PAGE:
2 min read

๐Ÿ’€ Moose on the Table

When your world has something ugly going on, should you talk about that in your content or customer communication?

So many creators struggle with that question, whether the ugliness is controversy around a specific person, an industry norm, or an ugly political debate.

You don't want to come across as opportunistic by using crisis to scare people into buying your products, but you also don't want to come across as tone deaf. So what should you do?

Brian Kurtz, a legendary direct response marketer and the author of Overdeliver, describes this issue as "the moose on the table."

As Brian explains,

โ€œItโ€™s another version of the elephant in the room, but the moose on the table was a better image for me because basically we're sitting in a boardroom with a long table, and there's something that's going on that no one wants to talk about. And that's the moose on the table. So you have this dead carcass of a moose, sittingโ€”this is the visual I always get when I think about thisโ€”it's a visual of a carcass of a moose with the legs up in the air. So the Moose is on the table, and everybody's having a meeting and they're looking around the moose and not saying anything and you know, kind of like not acknowledging it.โ€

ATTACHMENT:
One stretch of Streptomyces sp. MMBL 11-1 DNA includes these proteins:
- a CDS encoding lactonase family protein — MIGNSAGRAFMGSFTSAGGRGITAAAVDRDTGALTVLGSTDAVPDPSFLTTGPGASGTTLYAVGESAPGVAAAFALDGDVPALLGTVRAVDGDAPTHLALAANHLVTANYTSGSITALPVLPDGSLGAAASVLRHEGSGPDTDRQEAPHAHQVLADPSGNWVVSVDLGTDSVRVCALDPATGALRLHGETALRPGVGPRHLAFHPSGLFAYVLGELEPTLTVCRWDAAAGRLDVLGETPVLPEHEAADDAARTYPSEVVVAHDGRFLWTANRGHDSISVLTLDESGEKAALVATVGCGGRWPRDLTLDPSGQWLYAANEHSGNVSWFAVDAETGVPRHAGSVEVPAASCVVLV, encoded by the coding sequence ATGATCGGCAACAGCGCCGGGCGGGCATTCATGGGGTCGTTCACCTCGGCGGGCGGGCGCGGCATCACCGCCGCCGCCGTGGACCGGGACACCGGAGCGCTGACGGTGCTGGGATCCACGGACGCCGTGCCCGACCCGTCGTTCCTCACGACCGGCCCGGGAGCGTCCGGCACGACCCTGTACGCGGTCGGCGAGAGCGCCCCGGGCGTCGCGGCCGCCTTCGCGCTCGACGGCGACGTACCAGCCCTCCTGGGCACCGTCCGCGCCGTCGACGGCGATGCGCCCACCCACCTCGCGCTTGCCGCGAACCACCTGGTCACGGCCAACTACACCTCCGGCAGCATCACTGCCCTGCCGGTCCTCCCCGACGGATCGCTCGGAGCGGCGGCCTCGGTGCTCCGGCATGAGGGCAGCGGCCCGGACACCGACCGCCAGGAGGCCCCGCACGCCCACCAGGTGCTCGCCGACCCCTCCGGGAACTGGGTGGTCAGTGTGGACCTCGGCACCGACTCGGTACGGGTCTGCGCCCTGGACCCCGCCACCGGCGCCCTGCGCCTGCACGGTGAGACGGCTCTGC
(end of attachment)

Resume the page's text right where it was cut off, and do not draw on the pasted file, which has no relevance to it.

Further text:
With that framework in mind (good luck forgetting it), your path should become much more clear.

When you create content, you can and should acknowledge the moose on the table because everyone can see (and smell) it already.

When you acknowledge the moose on the table, acknowledge that it's unpleasantโ€”but don't spend too long talking about the problem without a path forward, because you'll come across as complaining or negative.

Offer solutions on how to deal with the moose on the table, whether that means removing it or working around it now that it's there.

Whether you're surrounded by controversy around something someone said in your industry or disputes over how to respond to a global pandemic, you've got a dead moose on the table.

Everyone can see it, smell it, and dislike it.

Now, how can you help people process the problem and move on?